Ignatius of Antioch similar to Polycarp, does not write enough to show a definitive soteriology. The only extant works from this father are six epistles to different churches, and one to Polycarp. By piecing together certain of his statements, however, it may be possible to construct a (though somewhat deficient) theology of grace in his thought. In his address to his epistle to the Ephesians, Ignatius states the following:
"Ignatius, who is also called Theophorus, to the church which is at Ephesus, in Asia, deservedly most happy, being blessed in the greatness and fullness of God the Father, and predestined before the beginning of time, that it should be always for an enduring and unchangeable glory, being united and elected through the passion by the will of God the Father and of our Lord Jesus Christ our Saviour"
Ignatius here speaks in a way that most later fathers do not. His wording is Pauline. The similarities in Ephesians chapter one are obvious. One is elected and predestined before the beginning of time. I admit, it is not possible from this statement to know whether or not Ignatius believed in a monergistic predestination (I.e. the Reformed and Lutheran Confessions) or a predestination based upon God’s foreseeing of one’s faith (I.e. Arminianism, Roman Catholicism, and Eastern Orthodoxy). One thing to notice in Ignatius, here, as well as in other parts of his letters is that God is always pre-eminent in discussions of salvation. One is predestined by God the Father. One is united to God and elected by both God the Father and the Lord Jesus Christ.
Another statement in this epistle has the propensity to be misused if understood to be about justification. “For though I am bound for his name, I am not yet perfect in Jesus.” This of course does not have to be referring to justification and is most likely not. Not being “perfect” probably either refers to complete sanctification, or glorification.
In his epistle to the Magnesians, Ignatius states, “For were he to reward us according to our works, we should cease to be.” While this statement does not directly speak of justification, it does show that Ignatius saw our works as unable to gain reward on their own. A statement in Ignatius’ letter to the Trallians may point to fuller Pauline understanding of justification. “By believing in his death, ye may escape from death.” This shows the pre-eminence of faith in his thought, however in and of itself does not prove that faith alone in Christ’s death saves a man. This emphasis on faith is shown later in the same letter. “His Father will so raise up us who believe in Him by Christ Jesus, apart from whom we do not possess true life” A similar statement occurs in his epistle to the Philadelphians,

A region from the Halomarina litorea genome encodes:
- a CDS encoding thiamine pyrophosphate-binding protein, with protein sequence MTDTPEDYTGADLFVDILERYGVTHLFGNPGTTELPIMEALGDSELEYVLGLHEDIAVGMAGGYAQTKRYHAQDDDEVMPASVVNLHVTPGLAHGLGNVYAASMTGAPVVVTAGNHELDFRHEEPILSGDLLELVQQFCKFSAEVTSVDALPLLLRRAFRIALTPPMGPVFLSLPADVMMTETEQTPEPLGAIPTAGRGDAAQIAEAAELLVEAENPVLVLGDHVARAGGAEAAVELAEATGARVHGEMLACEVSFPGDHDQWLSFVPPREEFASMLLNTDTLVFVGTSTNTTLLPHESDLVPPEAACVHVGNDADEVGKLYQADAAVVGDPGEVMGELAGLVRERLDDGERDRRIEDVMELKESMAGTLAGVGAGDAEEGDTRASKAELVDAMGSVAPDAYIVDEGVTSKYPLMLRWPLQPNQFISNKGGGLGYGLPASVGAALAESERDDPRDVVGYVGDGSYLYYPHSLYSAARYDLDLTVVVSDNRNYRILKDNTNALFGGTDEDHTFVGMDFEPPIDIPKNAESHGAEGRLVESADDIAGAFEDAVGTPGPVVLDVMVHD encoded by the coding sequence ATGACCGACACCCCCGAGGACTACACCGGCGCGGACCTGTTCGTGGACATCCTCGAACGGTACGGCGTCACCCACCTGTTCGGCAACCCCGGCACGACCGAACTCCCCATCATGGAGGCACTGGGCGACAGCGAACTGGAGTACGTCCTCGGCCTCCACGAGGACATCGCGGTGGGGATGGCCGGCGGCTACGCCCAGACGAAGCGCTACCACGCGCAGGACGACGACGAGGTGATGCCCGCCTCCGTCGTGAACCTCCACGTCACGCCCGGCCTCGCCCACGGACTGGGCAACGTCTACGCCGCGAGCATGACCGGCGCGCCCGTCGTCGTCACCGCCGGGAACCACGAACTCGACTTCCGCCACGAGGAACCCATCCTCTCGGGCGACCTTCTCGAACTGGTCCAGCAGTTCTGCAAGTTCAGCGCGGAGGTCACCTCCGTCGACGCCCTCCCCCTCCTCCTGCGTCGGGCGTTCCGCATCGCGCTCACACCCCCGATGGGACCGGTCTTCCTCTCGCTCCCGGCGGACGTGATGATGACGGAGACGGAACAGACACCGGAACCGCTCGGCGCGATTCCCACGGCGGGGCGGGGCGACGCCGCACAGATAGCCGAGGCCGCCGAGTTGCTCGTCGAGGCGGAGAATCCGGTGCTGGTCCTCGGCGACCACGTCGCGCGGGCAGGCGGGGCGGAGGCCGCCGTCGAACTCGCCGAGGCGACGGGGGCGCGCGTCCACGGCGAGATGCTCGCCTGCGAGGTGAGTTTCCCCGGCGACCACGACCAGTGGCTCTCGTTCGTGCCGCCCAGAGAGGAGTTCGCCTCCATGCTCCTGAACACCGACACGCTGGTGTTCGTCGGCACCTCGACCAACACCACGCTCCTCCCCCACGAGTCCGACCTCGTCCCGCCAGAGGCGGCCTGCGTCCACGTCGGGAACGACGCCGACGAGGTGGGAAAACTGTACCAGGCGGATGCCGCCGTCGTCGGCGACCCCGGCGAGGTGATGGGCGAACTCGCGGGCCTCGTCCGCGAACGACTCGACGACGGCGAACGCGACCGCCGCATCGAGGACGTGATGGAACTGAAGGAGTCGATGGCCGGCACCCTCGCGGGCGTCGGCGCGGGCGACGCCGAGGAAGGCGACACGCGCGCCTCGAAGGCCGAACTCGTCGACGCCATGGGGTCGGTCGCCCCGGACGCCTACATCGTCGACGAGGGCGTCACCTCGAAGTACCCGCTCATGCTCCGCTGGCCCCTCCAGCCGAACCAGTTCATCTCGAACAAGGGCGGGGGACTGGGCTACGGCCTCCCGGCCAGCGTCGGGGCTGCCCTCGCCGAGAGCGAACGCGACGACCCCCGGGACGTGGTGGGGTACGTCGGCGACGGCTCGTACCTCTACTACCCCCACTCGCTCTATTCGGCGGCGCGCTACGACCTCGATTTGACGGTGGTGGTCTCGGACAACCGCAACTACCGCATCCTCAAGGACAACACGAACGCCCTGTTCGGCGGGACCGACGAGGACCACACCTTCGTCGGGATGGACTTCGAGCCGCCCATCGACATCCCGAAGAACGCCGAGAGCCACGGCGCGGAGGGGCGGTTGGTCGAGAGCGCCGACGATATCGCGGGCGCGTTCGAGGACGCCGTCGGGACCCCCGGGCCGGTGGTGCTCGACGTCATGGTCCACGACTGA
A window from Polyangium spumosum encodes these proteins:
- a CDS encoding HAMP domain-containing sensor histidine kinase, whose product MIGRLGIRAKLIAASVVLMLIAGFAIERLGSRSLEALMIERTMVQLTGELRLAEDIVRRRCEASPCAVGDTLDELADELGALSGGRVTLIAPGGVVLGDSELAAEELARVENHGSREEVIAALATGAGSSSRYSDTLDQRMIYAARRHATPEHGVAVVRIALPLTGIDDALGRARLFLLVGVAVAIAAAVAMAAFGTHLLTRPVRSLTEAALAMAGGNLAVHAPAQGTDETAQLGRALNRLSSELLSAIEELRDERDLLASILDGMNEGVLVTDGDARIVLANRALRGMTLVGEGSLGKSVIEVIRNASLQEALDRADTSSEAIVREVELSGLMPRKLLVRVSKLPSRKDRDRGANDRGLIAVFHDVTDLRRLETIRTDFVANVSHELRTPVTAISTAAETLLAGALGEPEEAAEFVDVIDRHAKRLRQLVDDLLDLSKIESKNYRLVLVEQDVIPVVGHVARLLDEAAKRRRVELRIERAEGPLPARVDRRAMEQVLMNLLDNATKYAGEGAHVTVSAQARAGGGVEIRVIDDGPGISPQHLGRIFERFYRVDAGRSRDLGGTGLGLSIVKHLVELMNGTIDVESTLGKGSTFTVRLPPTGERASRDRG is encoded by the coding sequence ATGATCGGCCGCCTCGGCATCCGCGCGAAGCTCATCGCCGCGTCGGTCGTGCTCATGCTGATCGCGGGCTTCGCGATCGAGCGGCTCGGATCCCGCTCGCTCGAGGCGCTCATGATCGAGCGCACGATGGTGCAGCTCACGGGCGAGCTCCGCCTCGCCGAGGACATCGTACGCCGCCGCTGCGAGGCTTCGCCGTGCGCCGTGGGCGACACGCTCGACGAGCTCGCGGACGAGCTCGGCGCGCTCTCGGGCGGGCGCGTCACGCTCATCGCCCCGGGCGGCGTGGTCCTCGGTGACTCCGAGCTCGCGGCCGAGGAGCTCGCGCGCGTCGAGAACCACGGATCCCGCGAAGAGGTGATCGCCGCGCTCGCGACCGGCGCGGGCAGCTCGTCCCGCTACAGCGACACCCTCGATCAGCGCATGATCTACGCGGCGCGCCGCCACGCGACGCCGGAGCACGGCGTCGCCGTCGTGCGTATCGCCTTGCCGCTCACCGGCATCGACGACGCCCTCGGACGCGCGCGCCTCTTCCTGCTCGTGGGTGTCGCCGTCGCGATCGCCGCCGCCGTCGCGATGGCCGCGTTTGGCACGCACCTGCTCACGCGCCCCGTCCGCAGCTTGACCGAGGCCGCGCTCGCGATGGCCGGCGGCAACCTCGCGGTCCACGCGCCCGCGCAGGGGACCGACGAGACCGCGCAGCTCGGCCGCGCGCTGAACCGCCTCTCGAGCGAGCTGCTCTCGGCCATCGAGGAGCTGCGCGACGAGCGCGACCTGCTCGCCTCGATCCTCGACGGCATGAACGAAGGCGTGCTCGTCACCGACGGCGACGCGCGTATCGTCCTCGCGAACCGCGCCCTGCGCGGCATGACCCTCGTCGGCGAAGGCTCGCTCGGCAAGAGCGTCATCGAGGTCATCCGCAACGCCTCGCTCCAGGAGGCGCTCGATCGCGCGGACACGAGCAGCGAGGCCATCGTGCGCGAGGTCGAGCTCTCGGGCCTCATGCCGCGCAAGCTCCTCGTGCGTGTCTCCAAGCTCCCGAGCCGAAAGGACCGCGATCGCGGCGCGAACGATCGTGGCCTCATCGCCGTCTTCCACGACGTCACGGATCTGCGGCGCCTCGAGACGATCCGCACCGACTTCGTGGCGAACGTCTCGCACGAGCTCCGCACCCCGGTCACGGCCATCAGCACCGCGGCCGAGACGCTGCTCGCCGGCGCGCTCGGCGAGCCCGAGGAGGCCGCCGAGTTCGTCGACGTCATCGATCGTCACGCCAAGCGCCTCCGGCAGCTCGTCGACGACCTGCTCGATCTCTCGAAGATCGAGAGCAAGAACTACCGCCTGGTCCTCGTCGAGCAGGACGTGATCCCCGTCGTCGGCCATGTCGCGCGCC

"Let us also love the prophets, because they too have proclaimed the Gospel, and placed their hope in Him, and waited for Him; in whom also believing, they were saved, through union to Jesus Christ, being holy men, worthy of love and admiration, having had witness borne to them by Jesus Christ, and being reckoned along with [us] in the gospel of our common hope."
In his discussion of the use of the prophets, the reason he gives for their being saved is their faith. Their faith was effective “through union to Jesus Christ.” This echoes Paul’s constant theme of union with Christ. One may argue that their “being holy men” was also part of their salvation. This is a possible reading of Ignatius but not the only one. He may be using the idea of being “holy men” as a demonstration of one’s faith. He may also be using salvation as a far broader term than justification. Either the way, the pre-eminent instrument of salvation is one’s faith and union with Christ. We are left unsure exactly what Ignatius means.
The only explicit statement about justification in Ignatius’ writings is in his epistle to the Philadelphians. “His cross, His death, and resurrection, and the faith which is by Him, are undefiled monuments of antiquity; by which I desire through your prayers to be justified.” The cause of justification is not one’s works or even one’s faith. Rather, it is the death and resurrection of Christ. Here, Ignatius is thoroughly Pauline. Ignatius has one final statement in his writings which may help explain his doctrine of salvation. “As persons who are perfect, ye should also aim at those things which are perfect.” In the context, Ignatius is trying to motivate the Smyrneans to perform good works. The motivation for doing these works is that these Christians are perfect. This is a use of the indicative and imperative. What does it mean that these people “are perfect?” It could mean that they are already counted worthy of eternal life, already justified.
There is one statement in Ignatius’ epistle to Polycarp which may point to works-based salvation. “Let your works be the charge assigned to you that you may receive a worthy recompense.” What is this worthy recompense? It may not be an issue of justification. It may be an issue of eternal rewards that God graciously gives to those who perform good works. These rewards would not be rewards that determine one’s ultimate salvation.
Similar to Polycarp, Ignatius is at times obviously Pauline, yet he does not give enough information for us to completely understand his thought. The purpose of his letters are to fight (non soteriological) heresies, and to exhort believers. Thus he did not go into detail about justification, election and the atonement.